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The spooky season of Halloween is upon us! Everywhere you can see smiling pumpkins, spider webs, and ghostly decorations on home fronts and in the stores. Candy fills the shelves.

This is one of the most exciting times of the year for all!

However, for individuals with Autism Spectrum Disorder (ASD), the Halloween season can be a challenging time. There are sensory concerns from uncomfortable costumes, scary decorations, and lighting, as well as peers ringing doorbells with shouts of “trick-or-treat” ringing up and down the street. 

The social rules of Halloween can also be difficult,

and then there is the role of candy and dietary concerns.

Overall, Halloween can be a chilling struggle. If you want to help your individuals enjoy Halloween, or at least make it more comfortable for them, start by PREPARING THEM!

Let's Talk Halloween

Social Stories

Write a social story describing what your individual will do on Halloween. Autism Speaks provides free story templates to help you create the perfect one.  Read the story several times before the actual night so your individual has time to get used to the plan. You can also read Halloween books with your individual written by varying authors. You can find a nice selection at your local library.

Gradually Decorate

If your child has difficulty with change, you may want to decorate your home gradually instead of all at once. Adding a decoration here and there every now and then can be easier for your individual to tolerate. 

Practice, Practice, Practice!

Let your individual practice wearing their costume at home. This gives you time to make any last-minute modifications and time for your individual to get used to it. Practice trick or treating a few times before Halloween. Visit friends and family, and give neighbors treats to give should there be any dietary restrictions. Make written cards or a sign for your nonverbal individual to give or hold up when requesting a treat and to say thank you.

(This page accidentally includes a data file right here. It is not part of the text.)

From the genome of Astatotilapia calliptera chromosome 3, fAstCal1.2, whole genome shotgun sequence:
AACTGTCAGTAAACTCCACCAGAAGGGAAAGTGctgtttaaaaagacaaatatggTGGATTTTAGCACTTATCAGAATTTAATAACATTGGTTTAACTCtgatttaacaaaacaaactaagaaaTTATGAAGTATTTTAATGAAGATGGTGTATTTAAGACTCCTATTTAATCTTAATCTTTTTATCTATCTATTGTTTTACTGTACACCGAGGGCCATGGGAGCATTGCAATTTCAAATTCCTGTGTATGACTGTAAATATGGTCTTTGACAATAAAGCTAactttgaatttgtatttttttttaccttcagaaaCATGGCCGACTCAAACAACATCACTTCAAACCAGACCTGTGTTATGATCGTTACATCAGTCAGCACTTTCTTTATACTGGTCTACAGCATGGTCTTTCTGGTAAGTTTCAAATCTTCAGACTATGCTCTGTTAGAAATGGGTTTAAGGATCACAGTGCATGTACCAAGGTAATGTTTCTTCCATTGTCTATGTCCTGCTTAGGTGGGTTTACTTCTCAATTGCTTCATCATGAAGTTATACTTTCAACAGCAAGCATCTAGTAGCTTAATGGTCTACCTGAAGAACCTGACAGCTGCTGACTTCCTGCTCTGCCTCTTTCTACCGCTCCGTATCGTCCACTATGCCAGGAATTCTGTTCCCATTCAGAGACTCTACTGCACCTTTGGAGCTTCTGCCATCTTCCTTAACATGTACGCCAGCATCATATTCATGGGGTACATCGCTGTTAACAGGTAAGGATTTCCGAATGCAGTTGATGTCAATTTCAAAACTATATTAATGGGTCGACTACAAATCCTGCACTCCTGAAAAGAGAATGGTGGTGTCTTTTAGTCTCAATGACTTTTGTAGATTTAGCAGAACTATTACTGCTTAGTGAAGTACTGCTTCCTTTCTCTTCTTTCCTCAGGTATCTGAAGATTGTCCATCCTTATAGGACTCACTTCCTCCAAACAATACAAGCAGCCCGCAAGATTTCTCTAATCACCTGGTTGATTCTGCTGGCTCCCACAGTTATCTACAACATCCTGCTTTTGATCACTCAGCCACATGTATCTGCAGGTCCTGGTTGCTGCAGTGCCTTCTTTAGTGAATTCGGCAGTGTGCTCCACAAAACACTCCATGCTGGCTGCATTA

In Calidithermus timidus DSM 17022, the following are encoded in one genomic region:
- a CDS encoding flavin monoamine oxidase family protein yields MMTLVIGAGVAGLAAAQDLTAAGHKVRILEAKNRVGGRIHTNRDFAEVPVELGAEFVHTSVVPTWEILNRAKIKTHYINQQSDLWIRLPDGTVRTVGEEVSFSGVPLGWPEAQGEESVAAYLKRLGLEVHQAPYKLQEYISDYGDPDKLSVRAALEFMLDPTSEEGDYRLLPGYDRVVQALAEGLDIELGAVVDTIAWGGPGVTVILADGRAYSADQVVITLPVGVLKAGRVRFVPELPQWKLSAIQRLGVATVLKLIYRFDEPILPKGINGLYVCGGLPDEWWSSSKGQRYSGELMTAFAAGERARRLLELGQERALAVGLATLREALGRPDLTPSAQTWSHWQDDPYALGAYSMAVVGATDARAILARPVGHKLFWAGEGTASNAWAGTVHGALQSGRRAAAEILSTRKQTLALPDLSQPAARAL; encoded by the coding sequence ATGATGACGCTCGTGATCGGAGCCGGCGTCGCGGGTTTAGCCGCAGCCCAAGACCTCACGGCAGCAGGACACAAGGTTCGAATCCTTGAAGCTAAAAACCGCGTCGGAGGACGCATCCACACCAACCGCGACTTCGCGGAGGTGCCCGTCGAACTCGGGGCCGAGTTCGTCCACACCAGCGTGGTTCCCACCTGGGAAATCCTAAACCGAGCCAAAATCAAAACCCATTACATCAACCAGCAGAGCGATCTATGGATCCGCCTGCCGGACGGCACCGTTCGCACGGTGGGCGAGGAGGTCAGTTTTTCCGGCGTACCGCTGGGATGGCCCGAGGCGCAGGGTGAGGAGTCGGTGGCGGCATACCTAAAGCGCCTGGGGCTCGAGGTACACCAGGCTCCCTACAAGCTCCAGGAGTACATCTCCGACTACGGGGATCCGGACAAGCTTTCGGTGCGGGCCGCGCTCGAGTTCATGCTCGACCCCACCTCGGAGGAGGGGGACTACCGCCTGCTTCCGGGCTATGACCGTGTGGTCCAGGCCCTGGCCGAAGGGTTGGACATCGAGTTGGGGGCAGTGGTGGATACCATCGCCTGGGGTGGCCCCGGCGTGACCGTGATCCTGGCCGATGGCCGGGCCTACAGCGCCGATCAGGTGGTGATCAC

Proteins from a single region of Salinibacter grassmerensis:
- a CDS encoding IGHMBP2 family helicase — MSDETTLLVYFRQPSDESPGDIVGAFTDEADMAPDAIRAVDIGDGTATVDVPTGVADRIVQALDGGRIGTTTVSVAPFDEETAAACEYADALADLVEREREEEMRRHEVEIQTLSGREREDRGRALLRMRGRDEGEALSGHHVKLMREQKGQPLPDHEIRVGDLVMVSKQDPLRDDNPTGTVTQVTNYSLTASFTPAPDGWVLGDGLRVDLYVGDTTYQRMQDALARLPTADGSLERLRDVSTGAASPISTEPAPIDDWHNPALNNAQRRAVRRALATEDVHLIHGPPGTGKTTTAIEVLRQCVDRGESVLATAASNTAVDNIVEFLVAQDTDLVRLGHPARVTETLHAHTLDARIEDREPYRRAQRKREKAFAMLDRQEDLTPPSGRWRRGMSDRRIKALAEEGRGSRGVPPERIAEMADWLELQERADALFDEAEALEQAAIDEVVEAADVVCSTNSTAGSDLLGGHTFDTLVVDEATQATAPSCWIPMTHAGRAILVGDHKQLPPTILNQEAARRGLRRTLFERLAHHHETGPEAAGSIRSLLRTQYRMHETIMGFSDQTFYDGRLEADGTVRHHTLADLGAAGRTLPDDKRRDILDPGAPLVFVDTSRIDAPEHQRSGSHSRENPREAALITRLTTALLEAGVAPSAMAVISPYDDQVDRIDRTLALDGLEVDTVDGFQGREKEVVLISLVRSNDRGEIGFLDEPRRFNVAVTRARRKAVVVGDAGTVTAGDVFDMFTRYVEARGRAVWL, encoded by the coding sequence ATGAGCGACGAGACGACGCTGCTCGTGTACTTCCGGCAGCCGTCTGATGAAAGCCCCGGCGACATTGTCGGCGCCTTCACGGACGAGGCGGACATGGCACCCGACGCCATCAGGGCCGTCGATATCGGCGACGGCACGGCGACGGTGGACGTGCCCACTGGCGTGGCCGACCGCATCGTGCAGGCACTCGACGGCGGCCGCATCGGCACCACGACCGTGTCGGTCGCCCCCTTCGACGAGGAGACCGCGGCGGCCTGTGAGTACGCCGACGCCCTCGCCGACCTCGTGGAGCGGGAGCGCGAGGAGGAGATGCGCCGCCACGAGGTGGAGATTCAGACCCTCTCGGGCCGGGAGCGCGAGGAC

Create a visual schedule. This might include a map of where you will go. Be sure to walk the route several times before the big night. 

Role Play 

Use role play to practice receiving and giving treats and set clear expectations on the amount of treats your individual will be able to have. 

Length of Time  

Keep trick or treating short and comfortable. Don’t expect your individual to walk the entire path you practiced. Keep in mind that when you were practicing, there were fewer people, noises, lights, etc.  Consider letting siblings (that might want to go longer) continue trick or treating with a friend.

Other Tips

If your individual isn’t interested in trick or treating, try having them pass out the candy.

Pack a bag with earmuffs/noise canceling headphones, sunglasses, favorite small toys, a flashlight, and comforting items to have available should your individual become over stimulated by sounds, lights, movements,etc.

Remember, Halloween looks different for every child on the spectrum and you know your individual best. Use your intuition and if you only make it to three houses, if you don’t even leave the house, or if you just have to turn off those porch lights... that’s perfectly okay!



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